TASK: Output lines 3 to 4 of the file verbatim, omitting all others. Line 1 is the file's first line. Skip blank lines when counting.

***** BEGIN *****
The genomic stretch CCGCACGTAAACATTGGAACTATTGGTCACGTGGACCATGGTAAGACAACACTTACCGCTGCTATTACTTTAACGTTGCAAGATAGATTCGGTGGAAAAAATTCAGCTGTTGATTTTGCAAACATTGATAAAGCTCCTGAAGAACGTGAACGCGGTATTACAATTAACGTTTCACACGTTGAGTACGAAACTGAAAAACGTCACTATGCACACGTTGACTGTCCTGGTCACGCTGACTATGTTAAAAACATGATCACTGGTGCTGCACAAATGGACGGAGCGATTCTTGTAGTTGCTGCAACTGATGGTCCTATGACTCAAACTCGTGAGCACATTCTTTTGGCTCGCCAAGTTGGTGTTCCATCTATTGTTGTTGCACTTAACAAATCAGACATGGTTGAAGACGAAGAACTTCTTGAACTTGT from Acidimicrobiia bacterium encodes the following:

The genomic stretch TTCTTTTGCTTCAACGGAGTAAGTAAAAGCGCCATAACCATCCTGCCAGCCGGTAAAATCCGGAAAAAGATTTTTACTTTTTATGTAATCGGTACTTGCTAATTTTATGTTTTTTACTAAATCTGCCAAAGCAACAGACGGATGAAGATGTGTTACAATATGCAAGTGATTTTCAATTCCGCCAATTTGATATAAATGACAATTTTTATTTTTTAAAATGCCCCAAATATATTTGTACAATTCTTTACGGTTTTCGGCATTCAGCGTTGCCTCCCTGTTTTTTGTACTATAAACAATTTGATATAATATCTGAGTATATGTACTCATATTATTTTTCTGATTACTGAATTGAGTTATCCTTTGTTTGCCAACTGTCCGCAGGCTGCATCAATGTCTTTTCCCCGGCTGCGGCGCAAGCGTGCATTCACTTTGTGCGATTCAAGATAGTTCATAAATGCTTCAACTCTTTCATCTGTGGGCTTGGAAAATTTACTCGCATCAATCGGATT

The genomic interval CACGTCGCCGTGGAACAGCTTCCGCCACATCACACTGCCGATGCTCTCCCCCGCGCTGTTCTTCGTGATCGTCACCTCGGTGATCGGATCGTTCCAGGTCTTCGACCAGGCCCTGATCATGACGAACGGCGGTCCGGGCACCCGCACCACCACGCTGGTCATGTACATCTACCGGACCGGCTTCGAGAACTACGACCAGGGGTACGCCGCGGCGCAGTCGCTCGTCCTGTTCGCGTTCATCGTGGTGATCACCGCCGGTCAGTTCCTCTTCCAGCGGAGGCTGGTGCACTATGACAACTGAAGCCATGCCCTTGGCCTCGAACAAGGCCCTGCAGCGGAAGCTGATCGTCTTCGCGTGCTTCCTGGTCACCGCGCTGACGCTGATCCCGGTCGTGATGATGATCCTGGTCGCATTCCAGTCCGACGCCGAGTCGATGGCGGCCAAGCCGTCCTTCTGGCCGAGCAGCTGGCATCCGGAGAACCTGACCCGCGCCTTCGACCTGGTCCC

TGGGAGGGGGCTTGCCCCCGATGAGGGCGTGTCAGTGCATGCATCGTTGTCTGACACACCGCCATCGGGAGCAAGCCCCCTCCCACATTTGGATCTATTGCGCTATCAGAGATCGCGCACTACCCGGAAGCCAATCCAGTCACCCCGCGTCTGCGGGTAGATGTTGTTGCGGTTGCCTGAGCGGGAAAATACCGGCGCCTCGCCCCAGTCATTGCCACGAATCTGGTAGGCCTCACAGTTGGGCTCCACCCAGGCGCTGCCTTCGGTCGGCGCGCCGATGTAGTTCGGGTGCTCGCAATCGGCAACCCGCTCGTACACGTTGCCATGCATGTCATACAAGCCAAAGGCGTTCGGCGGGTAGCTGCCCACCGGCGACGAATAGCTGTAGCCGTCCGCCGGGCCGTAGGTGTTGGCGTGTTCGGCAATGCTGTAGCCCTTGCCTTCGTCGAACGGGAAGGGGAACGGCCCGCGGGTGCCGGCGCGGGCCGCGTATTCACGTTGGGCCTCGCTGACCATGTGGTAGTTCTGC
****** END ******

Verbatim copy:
The genomic interval CACGTCGCCGTGGAACAGCTTCCGCCACATCACACTGCCGATGCTCTCCCCCGCGCTGTTCTTCGTGATCGTCACCTCGGTGATCGGATCGTTCCAGGTCTTCGACCAGGCCCTGATCATGACGAACGGCGGTCCGGGCACCCGCACCACCACGCTGGTCATGTACATCTACCGGACCGGCTTCGAGAACTACGACCAGGGGTACGCCGCGGCGCAGTCGCTCGTCCTGTTCGCGTTCATCGTGGTGATCACCGCCGGTCAGTTCCTCTTCCAGCGGAGGCTGGTGCACTATGACAACTGAAGCCATGCCCTTGGCCTCGAACAAGGCCCTGCAGCGGAAGCTGATCGTCTTCGCGTGCTTCCTGGTCACCGCGCTGACGCTGATCCCGGTCGTGATGATGATCCTGGTCGCATTCCAGTCCGACGCCGAGTCGATGGCGGCCAAGCCGTCCTTCTGGCCGAGCAGCTGGCATCCGGAGAACCTGACCCGCGCCTTCGACCTGGTCCC

TGGGAGGGGGCTTGCCCCCGATGAGGGCGTGTCAGTGCATGCATCGTTGTCTGACACACCGCCATCGGGAGCAAGCCCCCTCCCACATTTGGATCTATTGCGCTATCAGAGATCGCGCACTACCCGGAAGCCAATCCAGTCACCCCGCGTCTGCGGGTAGATGTTGTTGCGGTTGCCTGAGCGGGAAAATACCGGCGCCTCGCCCCAGTCATTGCCACGAATCTGGTAGGCCTCACAGTTGGGCTCCACCCAGGCGCTGCCTTCGGTCGGCGCGCCGATGTAGTTCGGGTGCTCGCAATCGGCAACCCGCTCGTACACGTTGCCATGCATGTCATACAAGCCAAAGGCGTTCGGCGGGTAGCTGCCCACCGGCGACGAATAGCTGTAGCCGTCCGCCGGGCCGTAGGTGTTGGCGTGTTCGGCAATGCTGTAGCCCTTGCCTTCGTCGAACGGGAAGGGGAACGGCCCGCGGGTGCCGGCGCGGGCCGCGTATTCACGTTGGGCCTCGCTGACCATGTGGTAGTTCTGC